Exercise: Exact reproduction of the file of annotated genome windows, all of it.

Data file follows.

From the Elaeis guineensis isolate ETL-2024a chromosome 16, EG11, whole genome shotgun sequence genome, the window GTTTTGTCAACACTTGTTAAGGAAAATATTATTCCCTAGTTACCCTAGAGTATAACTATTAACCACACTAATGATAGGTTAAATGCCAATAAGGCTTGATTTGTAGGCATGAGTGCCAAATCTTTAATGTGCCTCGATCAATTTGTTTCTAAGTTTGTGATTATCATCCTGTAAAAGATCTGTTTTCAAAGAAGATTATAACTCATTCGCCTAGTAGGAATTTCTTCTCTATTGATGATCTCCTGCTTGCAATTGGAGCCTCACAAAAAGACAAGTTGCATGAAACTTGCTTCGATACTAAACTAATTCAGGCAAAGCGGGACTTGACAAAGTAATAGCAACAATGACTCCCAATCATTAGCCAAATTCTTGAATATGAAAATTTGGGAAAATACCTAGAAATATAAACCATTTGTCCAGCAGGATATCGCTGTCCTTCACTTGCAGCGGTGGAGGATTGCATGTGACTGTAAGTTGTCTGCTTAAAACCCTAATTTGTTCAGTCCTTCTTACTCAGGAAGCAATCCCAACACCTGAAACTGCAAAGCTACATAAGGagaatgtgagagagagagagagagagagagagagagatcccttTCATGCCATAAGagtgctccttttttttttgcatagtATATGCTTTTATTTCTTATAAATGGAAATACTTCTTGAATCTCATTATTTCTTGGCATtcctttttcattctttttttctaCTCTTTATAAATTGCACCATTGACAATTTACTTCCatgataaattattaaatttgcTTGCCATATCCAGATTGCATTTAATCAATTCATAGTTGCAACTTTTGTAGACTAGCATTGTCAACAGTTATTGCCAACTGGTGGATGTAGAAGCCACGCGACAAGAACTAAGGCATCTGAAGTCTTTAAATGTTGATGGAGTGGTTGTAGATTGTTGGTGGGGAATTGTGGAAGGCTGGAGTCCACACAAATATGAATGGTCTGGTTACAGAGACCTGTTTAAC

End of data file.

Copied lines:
From the Elaeis guineensis isolate ETL-2024a chromosome 16, EG11, whole genome shotgun sequence genome, the window GTTTTGTCAACACTTGTTAAGGAAAATATTATTCCCTAGTTACCCTAGAGTATAACTATTAACCACACTAATGATAGGTTAAATGCCAATAAGGCTTGATTTGTAGGCATGAGTGCCAAATCTTTAATGTGCCTCGATCAATTTGTTTCTAAGTTTGTGATTATCATCCTGTAAAAGATCTGTTTTCAAAGAAGATTATAACTCATTCGCCTAGTAGGAATTTCTTCTCTATTGATGATCTCCTGCTTGCAATTGGAGCCTCACAAAAAGACAAGTTGCATGAAACTTGCTTCGATACTAAACTAATTCAGGCAAAGCGGGACTTGACAAAGTAATAGCAACAATGACTCCCAATCATTAGCCAAATTCTTGAATATGAAAATTTGGGAAAATACCTAGAAATATAAACCATTTGTCCAGCAGGATATCGCTGTCCTTCACTTGCAGCGGTGGAGGATTGCATGTGACTGTAAGTTGTCTGCTTAAAACCCTAATTTGTTCAGTCCTTCTTACTCAGGAAGCAATCCCAACACCTGAAACTGCAAAGCTACATAAGGagaatgtgagagagagagagagagagagagagagagatcccttTCATGCCATAAGagtgctccttttttttttgcatagtATATGCTTTTATTTCTTATAAATGGAAATACTTCTTGAATCTCATTATTTCTTGGCATtcctttttcattctttttttctaCTCTTTATAAATTGCACCATTGACAATTTACTTCCatgataaattattaaatttgcTTGCCATATCCAGATTGCATTTAATCAATTCATAGTTGCAACTTTTGTAGACTAGCATTGTCAACAGTTATTGCCAACTGGTGGATGTAGAAGCCACGCGACAAGAACTAAGGCATCTGAAGTCTTTAAATGTTGATGGAGTGGTTGTAGATTGTTGGTGGGGAATTGTGGAAGGCTGGAGTCCACACAAATATGAATGGTCTGGTTACAGAGACCTGTTTAAC